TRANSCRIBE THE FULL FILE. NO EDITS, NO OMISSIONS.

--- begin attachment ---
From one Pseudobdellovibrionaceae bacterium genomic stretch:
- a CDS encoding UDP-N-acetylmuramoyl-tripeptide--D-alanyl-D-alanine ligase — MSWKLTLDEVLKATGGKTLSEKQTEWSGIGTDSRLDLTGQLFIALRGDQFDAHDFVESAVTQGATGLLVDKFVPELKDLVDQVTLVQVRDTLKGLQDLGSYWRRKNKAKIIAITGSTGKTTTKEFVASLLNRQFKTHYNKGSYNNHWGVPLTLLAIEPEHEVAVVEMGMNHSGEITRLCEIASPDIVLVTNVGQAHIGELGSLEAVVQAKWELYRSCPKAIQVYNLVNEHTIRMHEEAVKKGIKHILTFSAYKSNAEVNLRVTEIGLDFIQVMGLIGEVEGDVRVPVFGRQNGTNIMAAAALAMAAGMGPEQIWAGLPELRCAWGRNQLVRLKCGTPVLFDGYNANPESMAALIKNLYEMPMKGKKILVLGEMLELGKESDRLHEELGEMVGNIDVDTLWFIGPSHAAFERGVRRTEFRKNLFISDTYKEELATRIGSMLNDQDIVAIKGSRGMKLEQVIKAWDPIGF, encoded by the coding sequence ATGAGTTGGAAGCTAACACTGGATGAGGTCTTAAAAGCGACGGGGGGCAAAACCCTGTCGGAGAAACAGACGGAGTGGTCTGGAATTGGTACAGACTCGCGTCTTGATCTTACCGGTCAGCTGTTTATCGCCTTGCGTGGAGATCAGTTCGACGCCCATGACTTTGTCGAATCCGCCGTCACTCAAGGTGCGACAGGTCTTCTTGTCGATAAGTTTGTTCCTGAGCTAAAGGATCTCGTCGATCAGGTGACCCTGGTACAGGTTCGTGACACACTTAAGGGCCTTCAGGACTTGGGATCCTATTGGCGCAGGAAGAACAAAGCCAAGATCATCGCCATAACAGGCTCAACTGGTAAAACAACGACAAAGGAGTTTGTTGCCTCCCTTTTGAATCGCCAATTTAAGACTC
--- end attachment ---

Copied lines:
From one Pseudobdellovibrionaceae bacterium genomic stretch:
- a CDS encoding UDP-N-acetylmuramoyl-tripeptide--D-alanyl-D-alanine ligase — MSWKLTLDEVLKATGGKTLSEKQTEWSGIGTDSRLDLTGQLFIALRGDQFDAHDFVESAVTQGATGLLVDKFVPELKDLVDQVTLVQVRDTLKGLQDLGSYWRRKNKAKIIAITGSTGKTTTKEFVASLLNRQFKTHYNKGSYNNHWGVPLTLLAIEPEHEVAVVEMGMNHSGEITRLCEIASPDIVLVTNVGQAHIGELGSLEAVVQAKWELYRSCPKAIQVYNLVNEHTIRMHEEAVKKGIKHILTFSAYKSNAEVNLRVTEIGLDFIQVMGLIGEVEGDVRVPVFGRQNGTNIMAAAALAMAAGMGPEQIWAGLPELRCAWGRNQLVRLKCGTPVLFDGYNANPESMAALIKNLYEMPMKGKKILVLGEMLELGKESDRLHEELGEMVGNIDVDTLWFIGPSHAAFERGVRRTEFRKNLFISDTYKEELATRIGSMLNDQDIVAIKGSRGMKLEQVIKAWDPIGF, encoded by the coding sequence ATGAGTTGGAAGCTAACACTGGATGAGGTCTTAAAAGCGACGGGGGGCAAAACCCTGTCGGAGAAACAGACGGAGTGGTCTGGAATTGGTACAGACTCGCGTCTTGATCTTACCGGTCAGCTGTTTATCGCCTTGCGTGGAGATCAGTTCGACGCCCATGACTTTGTCGAATCCGCCGTCACTCAAGGTGCGACAGGTCTTCTTGTCGATAAGTTTGTTCCTGAGCTAAAGGATCTCGTCGATCAGGTGACCCTGGTACAGGTTCGTGACACACTTAAGGGCCTTCAGGACTTGGGATCCTATTGGCGCAGGAAGAACAAAGCCAAGATCATCGCCATAACAGGCTCAACTGGTAAAACAACGACAAAGGAGTTTGTTGCCTCCCTTTTGAATCGCCAATTTAAGACTC